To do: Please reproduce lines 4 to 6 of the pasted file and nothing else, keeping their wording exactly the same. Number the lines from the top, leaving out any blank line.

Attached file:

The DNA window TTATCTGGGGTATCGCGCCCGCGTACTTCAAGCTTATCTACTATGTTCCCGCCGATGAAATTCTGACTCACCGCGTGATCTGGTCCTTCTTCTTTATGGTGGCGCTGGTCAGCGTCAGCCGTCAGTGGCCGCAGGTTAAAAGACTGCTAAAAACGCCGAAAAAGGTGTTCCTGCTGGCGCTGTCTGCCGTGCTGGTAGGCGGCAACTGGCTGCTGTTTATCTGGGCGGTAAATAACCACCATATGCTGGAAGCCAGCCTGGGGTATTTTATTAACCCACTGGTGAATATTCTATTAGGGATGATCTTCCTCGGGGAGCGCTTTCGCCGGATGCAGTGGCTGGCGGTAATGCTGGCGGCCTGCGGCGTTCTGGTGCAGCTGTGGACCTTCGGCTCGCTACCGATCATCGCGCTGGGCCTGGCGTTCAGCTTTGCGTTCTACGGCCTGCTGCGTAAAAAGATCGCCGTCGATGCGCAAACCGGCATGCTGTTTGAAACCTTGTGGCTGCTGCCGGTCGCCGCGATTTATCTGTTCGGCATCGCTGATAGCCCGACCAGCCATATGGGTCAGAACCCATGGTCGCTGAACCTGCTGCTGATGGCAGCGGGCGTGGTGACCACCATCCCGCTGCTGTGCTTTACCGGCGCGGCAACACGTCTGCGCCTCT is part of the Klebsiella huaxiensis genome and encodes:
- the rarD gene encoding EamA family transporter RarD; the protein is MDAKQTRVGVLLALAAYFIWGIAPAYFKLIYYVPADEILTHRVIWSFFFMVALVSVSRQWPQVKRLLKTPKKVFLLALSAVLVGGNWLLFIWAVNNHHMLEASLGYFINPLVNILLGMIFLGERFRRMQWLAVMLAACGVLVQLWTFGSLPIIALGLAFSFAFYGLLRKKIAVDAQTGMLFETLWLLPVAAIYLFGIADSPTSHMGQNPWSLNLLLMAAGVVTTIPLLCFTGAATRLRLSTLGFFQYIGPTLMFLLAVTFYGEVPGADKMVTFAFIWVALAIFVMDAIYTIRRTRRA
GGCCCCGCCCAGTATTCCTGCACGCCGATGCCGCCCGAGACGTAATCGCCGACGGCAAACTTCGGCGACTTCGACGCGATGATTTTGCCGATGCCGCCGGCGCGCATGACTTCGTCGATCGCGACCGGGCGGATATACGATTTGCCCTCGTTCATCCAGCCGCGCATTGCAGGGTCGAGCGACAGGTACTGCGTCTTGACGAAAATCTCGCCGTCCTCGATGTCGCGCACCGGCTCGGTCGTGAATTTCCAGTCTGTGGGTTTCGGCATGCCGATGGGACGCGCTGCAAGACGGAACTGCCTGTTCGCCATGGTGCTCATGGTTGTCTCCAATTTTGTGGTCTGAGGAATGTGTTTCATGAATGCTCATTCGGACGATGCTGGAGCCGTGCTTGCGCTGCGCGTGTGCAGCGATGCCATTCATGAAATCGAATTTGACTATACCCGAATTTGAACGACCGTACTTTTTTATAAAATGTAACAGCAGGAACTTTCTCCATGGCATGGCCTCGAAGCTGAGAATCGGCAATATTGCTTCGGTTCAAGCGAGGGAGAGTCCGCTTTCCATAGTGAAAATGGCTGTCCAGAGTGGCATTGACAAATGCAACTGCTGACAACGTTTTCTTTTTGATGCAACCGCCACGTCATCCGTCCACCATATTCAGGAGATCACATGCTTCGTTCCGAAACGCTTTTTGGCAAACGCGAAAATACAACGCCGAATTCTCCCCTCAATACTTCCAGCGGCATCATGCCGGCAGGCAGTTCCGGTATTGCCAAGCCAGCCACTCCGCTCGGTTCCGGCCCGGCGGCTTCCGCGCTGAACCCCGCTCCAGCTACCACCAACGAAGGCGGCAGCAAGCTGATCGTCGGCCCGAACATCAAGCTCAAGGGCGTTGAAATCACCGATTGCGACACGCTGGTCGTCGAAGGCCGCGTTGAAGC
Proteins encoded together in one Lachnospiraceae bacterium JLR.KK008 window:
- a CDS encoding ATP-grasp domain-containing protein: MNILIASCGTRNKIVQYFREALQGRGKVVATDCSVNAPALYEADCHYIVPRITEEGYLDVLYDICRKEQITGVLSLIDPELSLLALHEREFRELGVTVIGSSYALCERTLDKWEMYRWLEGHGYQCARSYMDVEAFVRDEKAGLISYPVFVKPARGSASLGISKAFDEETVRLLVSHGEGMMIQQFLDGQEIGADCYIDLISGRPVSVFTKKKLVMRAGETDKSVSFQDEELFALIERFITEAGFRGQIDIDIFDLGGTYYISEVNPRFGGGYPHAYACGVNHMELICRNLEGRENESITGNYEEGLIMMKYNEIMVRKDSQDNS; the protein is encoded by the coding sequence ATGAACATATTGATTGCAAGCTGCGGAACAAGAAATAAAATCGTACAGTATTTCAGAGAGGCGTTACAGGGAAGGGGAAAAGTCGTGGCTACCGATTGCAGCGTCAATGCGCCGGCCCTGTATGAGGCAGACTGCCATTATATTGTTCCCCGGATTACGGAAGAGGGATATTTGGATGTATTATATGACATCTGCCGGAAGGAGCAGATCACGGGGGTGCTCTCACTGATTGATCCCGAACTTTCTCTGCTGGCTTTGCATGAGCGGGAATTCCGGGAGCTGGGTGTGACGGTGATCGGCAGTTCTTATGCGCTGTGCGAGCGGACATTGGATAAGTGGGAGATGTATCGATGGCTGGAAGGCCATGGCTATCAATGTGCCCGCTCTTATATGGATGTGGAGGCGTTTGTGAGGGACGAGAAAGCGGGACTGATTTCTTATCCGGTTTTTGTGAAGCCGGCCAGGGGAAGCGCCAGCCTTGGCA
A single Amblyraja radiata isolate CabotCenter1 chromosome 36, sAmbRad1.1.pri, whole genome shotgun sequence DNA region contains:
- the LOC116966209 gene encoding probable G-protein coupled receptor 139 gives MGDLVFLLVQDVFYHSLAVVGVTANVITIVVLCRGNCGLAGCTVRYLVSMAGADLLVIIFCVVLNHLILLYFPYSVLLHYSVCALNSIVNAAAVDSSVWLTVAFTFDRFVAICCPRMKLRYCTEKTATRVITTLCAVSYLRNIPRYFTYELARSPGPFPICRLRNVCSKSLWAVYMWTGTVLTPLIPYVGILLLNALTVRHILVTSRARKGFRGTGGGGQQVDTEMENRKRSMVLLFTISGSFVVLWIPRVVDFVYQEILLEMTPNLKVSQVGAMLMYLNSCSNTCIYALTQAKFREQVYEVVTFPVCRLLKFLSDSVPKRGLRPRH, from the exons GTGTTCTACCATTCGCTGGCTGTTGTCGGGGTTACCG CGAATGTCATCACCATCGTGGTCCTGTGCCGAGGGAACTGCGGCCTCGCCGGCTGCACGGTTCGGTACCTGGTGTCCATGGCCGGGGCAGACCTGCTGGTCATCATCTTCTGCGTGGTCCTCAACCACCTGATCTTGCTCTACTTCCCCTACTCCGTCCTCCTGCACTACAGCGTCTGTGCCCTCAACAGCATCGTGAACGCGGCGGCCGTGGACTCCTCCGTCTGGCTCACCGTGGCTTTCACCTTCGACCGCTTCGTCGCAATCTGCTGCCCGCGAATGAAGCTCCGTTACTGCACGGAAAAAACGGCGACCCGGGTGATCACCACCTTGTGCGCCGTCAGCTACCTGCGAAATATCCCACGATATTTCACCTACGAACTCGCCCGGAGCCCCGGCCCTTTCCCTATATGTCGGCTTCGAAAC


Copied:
Proteins encoded together in one Lachnospiraceae bacterium JLR.KK008 window:
- a CDS encoding ATP-grasp domain-containing protein: MNILIASCGTRNKIVQYFREALQGRGKVVATDCSVNAPALYEADCHYIVPRITEEGYLDVLYDICRKEQITGVLSLIDPELSLLALHEREFRELGVTVIGSSYALCERTLDKWEMYRWLEGHGYQCARSYMDVEAFVRDEKAGLISYPVFVKPARGSASLGISKAFDEETVRLLVSHGEGMMIQQFLDGQEIGADCYIDLISGRPVSVFTKKKLVMRAGETDKSVSFQDEELFALIERFITEAGFRGQIDIDIFDLGGTYYISEVNPRFGGGYPHAYACGVNHMELICRNLEGRENESITGNYEEGLIMMKYNEIMVRKDSQDNS; the protein is encoded by the coding sequence ATGAACATATTGATTGCAAGCTGCGGAACAAGAAATAAAATCGTACAGTATTTCAGAGAGGCGTTACAGGGAAGGGGAAAAGTCGTGGCTACCGATTGCAGCGTCAATGCGCCGGCCCTGTATGAGGCAGACTGCCATTATATTGTTCCCCGGATTACGGAAGAGGGATATTTGGATGTATTATATGACATCTGCCGGAAGGAGCAGATCACGGGGGTGCTCTCACTGATTGATCCCGAACTTTCTCTGCTGGCTTTGCATGAGCGGGAATTCCGGGAGCTGGGTGTGACGGTGATCGGCAGTTCTTATGCGCTGTGCGAGCGGACATTGGATAAGTGGGAGATGTATCGATGGCTGGAAGGCCATGGCTATCAATGTGCCCGCTCTTATATGGATGTGGAGGCGTTTGTGAGGGACGAGAAAGCGGGACTGATTTCTTATCCGGTTTTTGTGAAGCCGGCCAGGGGAAGCGCCAGCCTTGGCA
A single Amblyraja radiata isolate CabotCenter1 chromosome 36, sAmbRad1.1.pri, whole genome shotgun sequence DNA region contains: